Faculty Profile: Lanita White, Director of the 12th Street Health and Wellness Center
By Nancy Dockter, MPH
Diversity Process Coordinator
Center for Diversity Affairs
Lanita White, COP faculty, Director of the 12th Street Health & Wellness Center
The word is getting out that the 12th Health and Wellness Street Center is a place to get help with health concerns. Since the center opened in early January, it has served more than 30 persons through the provision of provide health screenings, health counseling and education, and referrals to doctors and dentists.
The center is located near the corner of Cedar and 12th streets in a building donated to UAMS to promote health in the 12th street community and provide a learning environment for UAMS students.
Currently, the center is open on Mondays – 10 a.m. to 2 p.m. and 4 p.m. to 8 p.m. Teams of students under the supervision of faculty preceptors are providing a variety of free services – physicals and blood pressure, diabetes and cholesterol screenings, dental exams and oral cancer screenings, hearing tests, consultations on medications, and educational sessions on nutrition and weight loss.
Lanita White, who serves as the center’s executive director, looks forward to the center being open more hours and becoming an active community hub.
“I want a buzz in the building because so many people are in there,” she said. “I want people to come not because they have a problem, not because ‘I am sick,’ but because, ‘I want to be well.’”
Last summer, White left a position at the Central Arkansas Veterans Healthcare System next door to UAMS to become the center’s director. At the time, she was a clinical pharmacy specialist at the Diabetes and Endocrinology Clinic at the VA. Her work was fulfilling – a mix of patient care and teaching that she loved. As UAMS assistant clinical faculty, she directed the Postgraduate Year 2 Ambulatory Care Pharmacy Residency Program.
“I was perfectly happy in the path to retirement at the VA,” White laughed. “I was looking at promotion, the executive career path. Leadership at the VA was my trajectory.”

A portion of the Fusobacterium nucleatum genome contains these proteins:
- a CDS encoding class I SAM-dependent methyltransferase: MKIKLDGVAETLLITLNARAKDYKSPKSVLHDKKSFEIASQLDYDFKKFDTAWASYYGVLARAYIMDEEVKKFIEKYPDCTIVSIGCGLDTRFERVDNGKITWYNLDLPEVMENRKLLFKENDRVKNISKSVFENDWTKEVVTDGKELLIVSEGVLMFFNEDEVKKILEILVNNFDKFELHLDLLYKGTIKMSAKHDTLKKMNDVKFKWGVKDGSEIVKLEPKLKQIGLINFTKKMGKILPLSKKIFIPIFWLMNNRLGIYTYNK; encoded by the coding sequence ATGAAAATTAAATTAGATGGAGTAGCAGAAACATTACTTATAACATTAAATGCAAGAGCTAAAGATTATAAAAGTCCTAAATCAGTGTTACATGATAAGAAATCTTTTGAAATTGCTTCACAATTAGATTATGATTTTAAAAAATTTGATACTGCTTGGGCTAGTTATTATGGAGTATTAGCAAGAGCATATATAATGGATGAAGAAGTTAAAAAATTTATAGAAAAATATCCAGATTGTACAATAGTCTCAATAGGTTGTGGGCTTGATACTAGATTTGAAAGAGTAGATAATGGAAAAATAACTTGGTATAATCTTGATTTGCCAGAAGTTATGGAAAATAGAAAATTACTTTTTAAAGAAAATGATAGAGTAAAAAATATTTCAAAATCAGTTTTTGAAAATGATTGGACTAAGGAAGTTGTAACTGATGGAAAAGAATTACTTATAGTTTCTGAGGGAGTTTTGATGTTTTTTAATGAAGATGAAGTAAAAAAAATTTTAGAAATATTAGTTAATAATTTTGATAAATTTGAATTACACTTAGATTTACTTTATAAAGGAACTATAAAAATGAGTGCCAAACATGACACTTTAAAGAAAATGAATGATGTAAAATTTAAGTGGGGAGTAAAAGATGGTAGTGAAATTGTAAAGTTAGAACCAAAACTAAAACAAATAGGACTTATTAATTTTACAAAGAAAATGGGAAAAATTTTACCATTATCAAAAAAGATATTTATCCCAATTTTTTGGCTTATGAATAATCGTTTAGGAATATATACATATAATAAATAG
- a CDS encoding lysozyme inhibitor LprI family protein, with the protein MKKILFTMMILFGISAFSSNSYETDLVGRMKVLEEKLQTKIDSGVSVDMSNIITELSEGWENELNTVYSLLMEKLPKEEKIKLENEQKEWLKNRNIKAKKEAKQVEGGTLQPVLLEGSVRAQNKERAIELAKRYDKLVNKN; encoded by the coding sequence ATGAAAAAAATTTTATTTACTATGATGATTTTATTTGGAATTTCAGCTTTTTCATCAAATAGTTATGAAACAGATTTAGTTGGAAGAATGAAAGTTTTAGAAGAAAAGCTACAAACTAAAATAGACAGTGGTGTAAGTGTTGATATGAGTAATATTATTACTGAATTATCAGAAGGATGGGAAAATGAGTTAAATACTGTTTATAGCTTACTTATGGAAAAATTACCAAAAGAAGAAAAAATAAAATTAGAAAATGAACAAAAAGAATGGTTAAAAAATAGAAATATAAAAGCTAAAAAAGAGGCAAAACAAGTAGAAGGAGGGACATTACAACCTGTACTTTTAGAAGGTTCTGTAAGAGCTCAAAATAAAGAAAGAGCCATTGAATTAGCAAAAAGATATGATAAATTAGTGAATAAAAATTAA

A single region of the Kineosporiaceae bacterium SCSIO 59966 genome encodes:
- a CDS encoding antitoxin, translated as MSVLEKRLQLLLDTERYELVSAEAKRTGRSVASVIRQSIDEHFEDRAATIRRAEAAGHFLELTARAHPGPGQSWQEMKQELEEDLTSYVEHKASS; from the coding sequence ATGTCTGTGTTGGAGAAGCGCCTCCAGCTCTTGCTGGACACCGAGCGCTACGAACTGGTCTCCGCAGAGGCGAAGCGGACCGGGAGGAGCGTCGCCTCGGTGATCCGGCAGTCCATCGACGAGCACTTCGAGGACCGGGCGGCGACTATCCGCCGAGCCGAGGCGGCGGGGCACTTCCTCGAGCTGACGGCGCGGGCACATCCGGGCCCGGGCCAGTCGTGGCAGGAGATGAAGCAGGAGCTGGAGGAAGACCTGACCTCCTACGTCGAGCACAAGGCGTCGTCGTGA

Then not quite a year ago, when she heard that the College of Pharmacy was recruiting a director for the 12th Center, her first thought was that it was not for her. “Then it kept nagging at me. Then I took a harder look at it and what it could be.”
The possibilities gradually began to tug on White. She saw how the center could be an extension of what she loved doing at the VA.
White sees her position at the VA as well as her new one as “really about being in service – to veterans, to a population, but this was a chance to serve in the community.” The difference is that “many veterans know where to go for help; there are plenty of resources,” she observed, but out in the community, finding a helping hand is not quite as easy. “People have the same needs, but sometimes don’t know where to go, don’t have a place to go. I want there to be the same kind of support [at the center] that you see in the VA system!”
The VA is where White completed not one, but two residencies after graduation from Xavier University of Louisiana College of Pharmacy in 2006. The learning opportunities were too good to turn down.
“It was perfect for a new graduate student,” White recounted. “There is everything at the VA – geriatrics, acute care, cardiology … It has a strong pharmacist-run set of programs and has a different way of doing things. Pharmacists have provider privileges. It is more collaborative. They work on a level not true in non-federal systems. I looked at the program and loved it. It changed everything that I had planned on doing with my life.”
After completing a residency in pharmacy practice, White did a second residency, in ambulatory care.
“That is when I realized how much I love endocrinology and diabetes care,” she said.
Actually, as a pharmacy school senior, doing a residency was not in her plans. Then Hurricane Katrina triggered a series of events that changed all of that. When the mammoth storm struck New Orleans in September 2005, White was had just completed her first rotation and was wondering what other rotations would round out her final year. The oncology rotation was the one from which she hoped to be spared.
“Nobody wanted it – it was so hard,” White recalled. “I prayed not to get it.”
But, with the storm many preceptorship sites in New Orleans were destroyed. Xavier closed for the rest of the fall semester. Students were dispersed, back to their communities, and were advised the College would make arrangements for rotations back home.
White, her husband and young son were evacuated to Memphis. Everything that they had to leave behind in New Orleans was lost. Shortly, she got word that what she most feared had come to pass – she had been assigned to the oncology rotation.
What seemed like just more bad luck turned out for the best. The tough rotation preceptor White had hoped to avoid became a caring advisor. She convinced White to consider a residency, which led to White exploring possibilities at the VA Hospital in Little Rock – and the rest is history, and for the best.
“Hurricane Katrina was a blessing in disguise,” says White.